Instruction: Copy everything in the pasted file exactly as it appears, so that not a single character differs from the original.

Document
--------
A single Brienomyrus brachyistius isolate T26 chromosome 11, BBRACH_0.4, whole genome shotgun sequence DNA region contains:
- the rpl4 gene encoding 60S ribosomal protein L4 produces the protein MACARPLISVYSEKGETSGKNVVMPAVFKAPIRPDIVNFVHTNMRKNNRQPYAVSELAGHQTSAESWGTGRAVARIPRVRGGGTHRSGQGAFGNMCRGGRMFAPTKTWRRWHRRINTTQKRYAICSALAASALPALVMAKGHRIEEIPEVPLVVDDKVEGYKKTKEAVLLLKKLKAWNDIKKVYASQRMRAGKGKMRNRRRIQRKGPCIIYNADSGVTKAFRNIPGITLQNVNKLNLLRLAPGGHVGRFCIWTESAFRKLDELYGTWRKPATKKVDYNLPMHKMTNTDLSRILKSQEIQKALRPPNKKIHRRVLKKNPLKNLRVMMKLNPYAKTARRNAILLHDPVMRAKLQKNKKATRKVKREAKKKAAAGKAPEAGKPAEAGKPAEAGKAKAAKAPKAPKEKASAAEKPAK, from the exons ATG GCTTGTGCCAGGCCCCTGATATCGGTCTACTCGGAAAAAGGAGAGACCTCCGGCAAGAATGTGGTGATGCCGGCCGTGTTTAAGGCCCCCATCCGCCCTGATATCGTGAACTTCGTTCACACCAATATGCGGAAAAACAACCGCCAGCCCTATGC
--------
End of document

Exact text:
A single Brienomyrus brachyistius isolate T26 chromosome 11, BBRACH_0.4, whole genome shotgun sequence DNA region contains:
- the rpl4 gene encoding 60S ribosomal protein L4 produces the protein MACARPLISVYSEKGETSGKNVVMPAVFKAPIRPDIVNFVHTNMRKNNRQPYAVSELAGHQTSAESWGTGRAVARIPRVRGGGTHRSGQGAFGNMCRGGRMFAPTKTWRRWHRRINTTQKRYAICSALAASALPALVMAKGHRIEEIPEVPLVVDDKVEGYKKTKEAVLLLKKLKAWNDIKKVYASQRMRAGKGKMRNRRRIQRKGPCIIYNADSGVTKAFRNIPGITLQNVNKLNLLRLAPGGHVGRFCIWTESAFRKLDELYGTWRKPATKKVDYNLPMHKMTNTDLSRILKSQEIQKALRPPNKKIHRRVLKKNPLKNLRVMMKLNPYAKTARRNAILLHDPVMRAKLQKNKKATRKVKREAKKKAAAGKAPEAGKPAEAGKPAEAGKAKAAKAPKAPKEKASAAEKPAK, from the exons ATG GCTTGTGCCAGGCCCCTGATATCGGTCTACTCGGAAAAAGGAGAGACCTCCGGCAAGAATGTGGTGATGCCGGCCGTGTTTAAGGCCCCCATCCGCCCTGATATCGTGAACTTCGTTCACACCAATATGCGGAAAAACAACCGCCAGCCCTATGC